My Lenovo has no numeric pad, nor numlock overlaying the character keys.
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Old 05-21-2020, 09:05 AM   #8
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Quote:
Originally Posted by Quoth View Post
Linux:
Compose key then space twice.
I have CapsLock as compose, but the default might be Shift + AltGr (so both shifts together is Caps Lock, hardly ever used, either one shift cancels)

OR

Ctrl Shift Space

Shows as a grey rectangle in LO Writer on Windows, Mac and Linux. The first time you import a docx to Calibre, when there is no existing record, Calibre does create metadata from some of the document properties.

My Lenovo has no numeric pad, nor numlock overlaying the character keys.
There is no AltGr on an American keyboard layout. So how would you type a non-breaking space in Linux using an American keyboard?
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Old 05-21-2020, 09:49 AM   #9
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Solution

It's fixed. Thanks, all—and especially @davidfor—for the help. For anyone who finds this thread in the future, the problem and solution were as follows:

When I attempted to manually type a hard space into the author field, it would turn into an ordinary space as soon as I pressed return. I thought this meant that Calibre did not support hard spaces in metadata (which is why I tried to use markup codes), but that is not correct. The solution, which works perfectly, is to go to the Manage Authors window (right click -> Edit Metadata -> click the button to the left of the author field) and edit the relevant author entry to use hard spaces as appropriate. When you do that, all book entries that share that author will have hard spaces.

My guess is that when the author field for a book record is updated, Calibre compares the new author with the existing Authors table. This comparison treats all whitespace the same and is probably case-insensitive too. If a matching author exists, the new author entry is modified to conform to the matching record in the Authors table. In other words, say you have a book with author "John Q. LastName1 space LastName2." The Authors table will contain an entry for "John Q. LastName1 space LastName2." If you edit the book's author to be "John Q. LastName1 nbsp LastName2," Calibre compares that to the Authors table, matches it with "John Q. LastName1 space LastName2," and modifies what you just entered to conform to the entry in the Authors table—destroying your non-breaking space.
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Old 05-21-2020, 12:38 PM   #10
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Quote:
Originally Posted by JSWolf View Post
There is no AltGr on an American keyboard layout. So how would you type a non-breaking space in Linux using an American keyboard?
Same way as on mine.
Ctrl Shift Space

OR
<whatever compose key is> Space Space

I'd think Shift AltGr wouldn't be Compose on a US keyboard layout.
A click in the Control Panel Keyboard settings sets CapsLock as Compose, which is handy.

The USA Keyboard layout is more stupid than mobi. Bad for Spanish and missing one ASCII key. Non USA keyboards have an extra letter key to the left side of Z or below the Backspace key (left of Enter). This gives the traditional 96 characters on a daisywheel, with only shift. The true USA layout has only 94.
Also Altgr (or the special key on Apple) allows up to another 96 characters though the UK Windows only adds seven.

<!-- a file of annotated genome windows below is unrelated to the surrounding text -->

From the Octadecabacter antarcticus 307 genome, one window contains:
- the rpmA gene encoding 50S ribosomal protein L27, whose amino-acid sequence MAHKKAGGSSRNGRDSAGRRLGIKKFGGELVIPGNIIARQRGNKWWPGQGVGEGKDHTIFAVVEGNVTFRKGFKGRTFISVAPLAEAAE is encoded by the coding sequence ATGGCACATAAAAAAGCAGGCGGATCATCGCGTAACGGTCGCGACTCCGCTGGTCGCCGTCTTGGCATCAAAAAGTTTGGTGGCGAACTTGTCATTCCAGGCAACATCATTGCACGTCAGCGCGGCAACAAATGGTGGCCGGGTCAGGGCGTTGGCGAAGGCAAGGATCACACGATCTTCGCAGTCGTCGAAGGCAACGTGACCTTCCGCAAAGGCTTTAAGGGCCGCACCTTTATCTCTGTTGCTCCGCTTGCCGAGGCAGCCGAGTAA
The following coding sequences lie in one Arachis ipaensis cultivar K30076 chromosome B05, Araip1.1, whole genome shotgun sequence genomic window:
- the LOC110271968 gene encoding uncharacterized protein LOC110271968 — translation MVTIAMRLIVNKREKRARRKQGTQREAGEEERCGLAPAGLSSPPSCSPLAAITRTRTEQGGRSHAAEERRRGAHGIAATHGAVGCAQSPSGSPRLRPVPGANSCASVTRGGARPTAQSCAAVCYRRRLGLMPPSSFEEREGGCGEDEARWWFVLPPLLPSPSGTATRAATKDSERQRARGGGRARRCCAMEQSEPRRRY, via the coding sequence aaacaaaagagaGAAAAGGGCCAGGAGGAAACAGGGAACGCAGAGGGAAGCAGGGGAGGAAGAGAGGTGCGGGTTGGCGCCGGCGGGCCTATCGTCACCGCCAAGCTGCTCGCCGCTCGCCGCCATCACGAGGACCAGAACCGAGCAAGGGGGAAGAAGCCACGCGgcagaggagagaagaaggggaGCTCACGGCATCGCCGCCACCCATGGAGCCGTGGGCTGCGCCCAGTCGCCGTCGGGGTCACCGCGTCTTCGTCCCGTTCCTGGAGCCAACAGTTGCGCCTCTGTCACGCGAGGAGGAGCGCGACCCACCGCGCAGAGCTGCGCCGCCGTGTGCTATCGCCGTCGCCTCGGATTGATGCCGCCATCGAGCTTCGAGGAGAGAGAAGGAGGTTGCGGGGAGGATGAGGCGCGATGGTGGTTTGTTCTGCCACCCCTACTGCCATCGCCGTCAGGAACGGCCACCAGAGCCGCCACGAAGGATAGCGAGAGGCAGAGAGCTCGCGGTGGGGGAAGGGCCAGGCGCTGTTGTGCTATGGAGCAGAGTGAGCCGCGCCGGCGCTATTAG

AltGr is actually Ctrl-RightAlt, it's not really an extra code. If your keyboard does AltGr (and many US Keyboard do even if not labelle) then it will add accented characters if you change to the US International layout in windows. It makes some keys be dead keys, you press them twice, or else they accent the next letter,
` is the only dead key on my layout. Allows à etc easily. The " is recognised by the Compose key: thus Compose " e is ë
Because I'm not using the Windows US International layout which is the same physical keys, lettering and codes as dumb US English only layout, but enables AltGr and "dead keys" (press twice for key, once plus letter to accent).
Also the US layout gratuitously swaps " @ ' #~ on the keys.
Insanely some USB and BT keyboards for tablets and phones are really UK layouts printed as US! The clue is |\ to the left of the Z and a SECOND key labelled |\ near the Enter key. If you change on Android or iOS to UK layout that key becomes ~#, the 3# becomes 3£, 2@ becomes 2" and "' becomes @'. I think the key with ~` changes to ¬` (Means Not) and altgr of it is ¦.
Some layouts swap the ¦ and | on the printed keys. They are not the same thing even in DOS and Windows scripts!

The right Alt, if there is one, becomes AltGr. Sometimes that's a Menu (or context menu, like right mouse click). On Android the Esc key is "Back".

The Apple US Keyboards do seem to have all the letters and the four leaf clover seems to be AltGr.

IBM really messed up on the USA Keyboard layout. The Apple Mac and UK layout are better. MS DOES have a keyboard layout Editor, the produced file works on Windows 10, but I only have the correct .Net packages to install it on XP and Win7. It lets you have all 48 marking keys (or 47 on USA layout) have AltGr and Shift AltGr, to increase 96 (or 94) to 192 (or 188) characters without a compose key and optionally define which punctuations are "dead keys" for û, ù, ü, ǔ, ú etc.

So even on Windows, it's about 10 years since I needed to use numeric + code. On Windows I either used the Character Map tool (same is on Linux) or used the extended custom layout I created using the MS Windows Keyboard definition tool, free download extending AltGr from about 7 keys to all marking keys.